The unusual clock hands on a Third Avenue union sign

I must have passed the sign for the Metallic Lathers Union on Third Avenue in Lenox Hill a hundred times before finally noticing it the other day.

There’s a little history on it: the current union came out of an original union of wood, wire, and metal lathers workers that was organized in 1897. But what really caught my eye was the street clock attached to the sign, with its streamlined, Art Deco look.

The clock hands could be tools of some kind, perhaps a tool a lather might use? (A lather installs the metal lath and gypsum lath boards that support the plaster, concrete, and stucco coatings used in construction.)

This lathe cutter looks something like the clock hands. Maybe it’s a stretch, but perhaps the clock reflects something about the work these union members do in an industry vital to the growth of the city.

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13 Responses to “The unusual clock hands on a Third Avenue union sign”

  1. Erwin Schaub Says:

    Hello, great posts as usual!
    BTW, a Lathe tool that you suggested, and pointed to the link is unrelated to lath work. Those are wood Lathe cutting tools. A wood lathe is a machine tool that spins a work piece on a horizontal axis. The lathe tool is brought in contact with the spinning piece, and used to shape it into a circular cross-section. The lathe is used to make stair, railing and furniture spindles, among many other applications.
    I do agree, the clock hands do reference a lather’s tools. Not sure what tool. Some sort of knife I think. Regards Erwin

    • ephemeralnewyork Says:

      Ah, thanks for this info! As you can see I don’t know much about lathe work, but I do admire the craftsmanship and tools that make it happen.

  2. Lusskin, Shari Says:

    Dear Esther:
    Thanks for a terrific tour yesterday. Remember I told you that you kept posting about things I’d just noticed on the UES during the pandemic? Well, this sign is literally next door to my apartment building (The Siena 188 E. 76) and I never paid much attention to it! I’ll take a look at the clock hands today. I’m ordering a copy of your book today!

    Shari I. Lusskin, MD
    Clinical Professor of Psychiatry, Obstetrics,
    Gynecology, and Reproductive Science
    Icahn School of Medicine at Mount Sinai
    Attending in Psychiatry
    The Mount Sinai Hospital
    Private office:
    161 Madison Avenue, Rm 10NW
    New York, NY 10016
    Cell: 6463316063
    Tel: 2127793660
    Fax: 2126969411
    For all medical and administrative matters, please contact the office at 2127793660. Dr. Lusskin does not address clinical matters by email.
    The information in this email may be confidential and may be legally privileged. It is intended solely for the addresses(s). If you are not the intended recipient, any disclosure, copying, distribution, or any action taken or omitted to be taken in reliance on this email is prohibited and may be unlawful. If you have received this email in error please notify the sender by reply email and delete the message.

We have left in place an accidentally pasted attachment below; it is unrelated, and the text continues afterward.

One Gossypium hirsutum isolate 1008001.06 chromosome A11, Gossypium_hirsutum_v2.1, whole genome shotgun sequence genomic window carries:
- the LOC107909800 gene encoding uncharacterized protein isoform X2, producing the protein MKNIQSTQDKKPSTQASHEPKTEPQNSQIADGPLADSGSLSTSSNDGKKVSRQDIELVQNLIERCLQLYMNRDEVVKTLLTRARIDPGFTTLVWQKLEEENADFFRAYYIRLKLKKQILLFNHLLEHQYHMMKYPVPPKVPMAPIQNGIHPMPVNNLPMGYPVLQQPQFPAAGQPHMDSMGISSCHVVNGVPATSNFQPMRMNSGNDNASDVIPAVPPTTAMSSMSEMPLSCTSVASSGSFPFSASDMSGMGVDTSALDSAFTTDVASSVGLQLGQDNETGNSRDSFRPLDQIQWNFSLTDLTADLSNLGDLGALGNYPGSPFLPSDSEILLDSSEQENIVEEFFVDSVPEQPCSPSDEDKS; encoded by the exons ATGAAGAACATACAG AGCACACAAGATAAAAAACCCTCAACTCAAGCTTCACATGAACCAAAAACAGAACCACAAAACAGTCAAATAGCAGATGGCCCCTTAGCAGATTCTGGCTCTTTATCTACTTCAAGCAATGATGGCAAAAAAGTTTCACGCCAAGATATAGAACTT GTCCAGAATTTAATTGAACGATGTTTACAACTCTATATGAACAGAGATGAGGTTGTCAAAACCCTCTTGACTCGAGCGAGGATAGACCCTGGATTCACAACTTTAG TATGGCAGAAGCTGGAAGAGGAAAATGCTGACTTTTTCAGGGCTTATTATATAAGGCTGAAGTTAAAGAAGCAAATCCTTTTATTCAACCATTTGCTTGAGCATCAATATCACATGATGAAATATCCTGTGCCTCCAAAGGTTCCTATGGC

3. Julia Park Tracey Says:

    I was reading that as lather, as in soap/shampoo lather. And I thought this was a straight razor. It’s not, of course, but I think you’re on to something. Let’s try to find some old plastering tools and see what we can find? Pargetter was the old term for a plasterer. Also in the same business– today’s stucco applicators. They also lay down laths or chickenwire underneath their stucco.
    I looked at plastering tools and there is a narrow plastering trowel made to use in corners that looks quite like the clock’s arms.

    • ephemeralnewyork Says:

      I didn’t even make the connection between lathe and lather, but I like this and that the tools might be some kind of razor.

  4. Susan Says:

    Passed it many times. Know its on Third but exactly what Street in the seventies? Tell us

  5. maneman11 Says:

    You are way out of your depth!!! WAY. Look up the words before assuming knowledge. LATH AND LATHE ARE TWO ENTIRELY DIFFERENT THINGS.

    …from the pen of PB

  6. V Cangemi Says:

    “Sometimes a cigar is just a cigar”
    While the hands of a clock may look like what you would use to turn wood on a machine, the trade in this union does not use such a tool . I would believe the tools on the sign being the primary tools used would have been enough and the hands of the clock are just that.

  7. Mark Says:


  8. Ginny Poleman Says:

    I live in this neighborhood and pass it many times, as well! I hadn’t noticed the arms on the clock, but I have tried researching the mural on the building. I noticed one of the images is of the 1939 World’s Fair Trylon & Perisphere. I couldn’t find anything about the mural or its artist. No signatures either.

  9. david Says:

    i think the clock would be art moderne rather than art deco, maybe from around 1940 give or take. the hands are just hands as far as i can tell. i am in this union, but a different local, and frankly i do not know about the historic work of this local and how the technology or work jurisdiction evolved over time (like did they once do plaster and lathe work?), but today they are basically the ‘rod busters’ or the guys who handle and tie rebar together so as to reinforce concrete inside of form work, which i associate with the carpenters union. i don’t know if they do anything else at this point, now i’m curious.

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